Design your assignment so that students will learn or reinforce skills they can use in the future.
Clearly define the task and identify any sources students should or should not use.
Work through the assignment yourself, even if you're just revising an old assignment. Make sure that the assignment does what you want it to do and that the library in fact has the resources the students will need.
Put materials on reserve, if many students will have to use the same materials. (This is not necessary for reference books since they cannot be checked out. However, reference books can be kept at the Reference Desk for easy and reliable access by your students.)
Schedule a course-integrated library instruction session. If this is not possible, send a copy of your assignment to the Research and Instructional Services department or contact Ask a Librarian.
Give students enough time to complete the assignment successfully. Remind students that even under the best circumstances, good research takes time.
Encourage students to stop by the Reference Desk or to schedule an individual meeting with a member of the reference department if they need assistance.
Contact the Research and Instructional Services department if, in the course of your students' work on the assignment, you need to clarify something with the librarians or if your students are experiencing a problem that we can help solve.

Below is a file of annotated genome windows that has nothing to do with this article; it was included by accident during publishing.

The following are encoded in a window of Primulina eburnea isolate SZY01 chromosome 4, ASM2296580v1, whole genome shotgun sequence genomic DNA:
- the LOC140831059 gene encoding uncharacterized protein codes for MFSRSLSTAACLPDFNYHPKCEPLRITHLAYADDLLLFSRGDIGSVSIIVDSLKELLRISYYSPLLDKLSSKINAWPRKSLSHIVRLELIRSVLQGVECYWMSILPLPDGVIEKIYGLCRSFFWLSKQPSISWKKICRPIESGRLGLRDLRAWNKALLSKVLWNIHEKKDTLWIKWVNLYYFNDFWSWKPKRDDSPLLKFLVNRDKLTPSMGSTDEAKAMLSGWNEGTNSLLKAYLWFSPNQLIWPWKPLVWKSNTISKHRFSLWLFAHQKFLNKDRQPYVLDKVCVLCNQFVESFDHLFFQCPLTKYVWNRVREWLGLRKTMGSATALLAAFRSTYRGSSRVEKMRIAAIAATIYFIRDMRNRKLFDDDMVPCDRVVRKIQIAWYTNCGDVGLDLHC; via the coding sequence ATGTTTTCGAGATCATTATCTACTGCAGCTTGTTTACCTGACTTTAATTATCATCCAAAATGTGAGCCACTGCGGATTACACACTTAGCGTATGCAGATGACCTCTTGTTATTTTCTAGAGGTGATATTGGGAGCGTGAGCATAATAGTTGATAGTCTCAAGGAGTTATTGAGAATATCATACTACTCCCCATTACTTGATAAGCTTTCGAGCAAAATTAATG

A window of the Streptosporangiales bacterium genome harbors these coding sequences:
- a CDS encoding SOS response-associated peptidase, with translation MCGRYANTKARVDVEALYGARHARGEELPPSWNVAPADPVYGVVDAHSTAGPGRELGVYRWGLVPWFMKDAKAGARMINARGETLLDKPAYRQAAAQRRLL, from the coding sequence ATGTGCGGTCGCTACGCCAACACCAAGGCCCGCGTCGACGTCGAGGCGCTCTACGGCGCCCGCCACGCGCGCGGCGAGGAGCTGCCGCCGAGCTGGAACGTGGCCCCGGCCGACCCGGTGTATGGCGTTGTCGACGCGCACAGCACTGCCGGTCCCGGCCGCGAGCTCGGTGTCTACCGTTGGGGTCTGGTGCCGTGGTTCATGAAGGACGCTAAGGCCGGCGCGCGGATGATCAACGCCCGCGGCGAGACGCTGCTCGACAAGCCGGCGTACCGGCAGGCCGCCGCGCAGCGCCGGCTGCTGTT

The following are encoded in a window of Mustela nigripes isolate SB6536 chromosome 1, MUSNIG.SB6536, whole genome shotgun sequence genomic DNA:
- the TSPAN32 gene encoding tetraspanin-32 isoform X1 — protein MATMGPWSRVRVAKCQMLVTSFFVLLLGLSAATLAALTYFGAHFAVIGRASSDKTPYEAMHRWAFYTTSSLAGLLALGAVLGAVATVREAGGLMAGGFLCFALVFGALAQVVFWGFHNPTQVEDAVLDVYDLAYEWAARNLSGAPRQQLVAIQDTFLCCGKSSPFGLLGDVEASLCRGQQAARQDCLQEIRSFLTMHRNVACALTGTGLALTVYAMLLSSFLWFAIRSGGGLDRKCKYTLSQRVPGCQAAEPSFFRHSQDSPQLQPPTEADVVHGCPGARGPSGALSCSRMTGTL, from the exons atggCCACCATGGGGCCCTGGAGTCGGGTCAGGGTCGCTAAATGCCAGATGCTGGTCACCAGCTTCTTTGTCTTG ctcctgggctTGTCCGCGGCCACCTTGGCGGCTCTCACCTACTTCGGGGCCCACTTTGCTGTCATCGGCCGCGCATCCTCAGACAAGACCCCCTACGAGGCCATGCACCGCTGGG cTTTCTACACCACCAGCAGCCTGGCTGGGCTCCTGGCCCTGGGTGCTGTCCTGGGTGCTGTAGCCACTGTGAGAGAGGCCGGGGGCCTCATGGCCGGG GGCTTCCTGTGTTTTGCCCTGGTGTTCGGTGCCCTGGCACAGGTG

Requiring a source that the library no longer has.
Using an incomplete name or initials when referring to a source. For example, don't tell your students to use "Gale's," since Gale publishes many well-known reference books. Be more specific by asking them to use Gale's Dictionary of Literary Biography .
Giving students hard-to-answer trivia questions (librarians usually end up giving students the answers).
Giving students a generic assignment out of a handbook or textbook without checking first to make sure it can be done using the library's resources.
Assigning a narrow topic that requires the use of specialized collections or databases, without first introducing students to the resources.
At the Reference Desk, we often hear students say that they aren't allowed to use Internet or web sources. Many people don't realize that reputable sources are available full-text on the web. Joyner Library has canceled its print subscriptions to many journals because we have access to them on the web through an aggregator like EBSCOhost's Academic Search Premier. You may want to stress the difference between the resources the library pays for and "free" web sources. The Library's subscription databases can be accessed from the library web site. Incorporating an evaluative component into an assignment may help students differentiate between valuable free web sites, like those produced by think tanks and government agencies, and those of poor quality. The library's web-based tutorial, "How Do I Evaluate Web Sites?" provides further guidance.
If you have questions or comments, please contact the Research and Instructional Services department's Ask a Librarian service.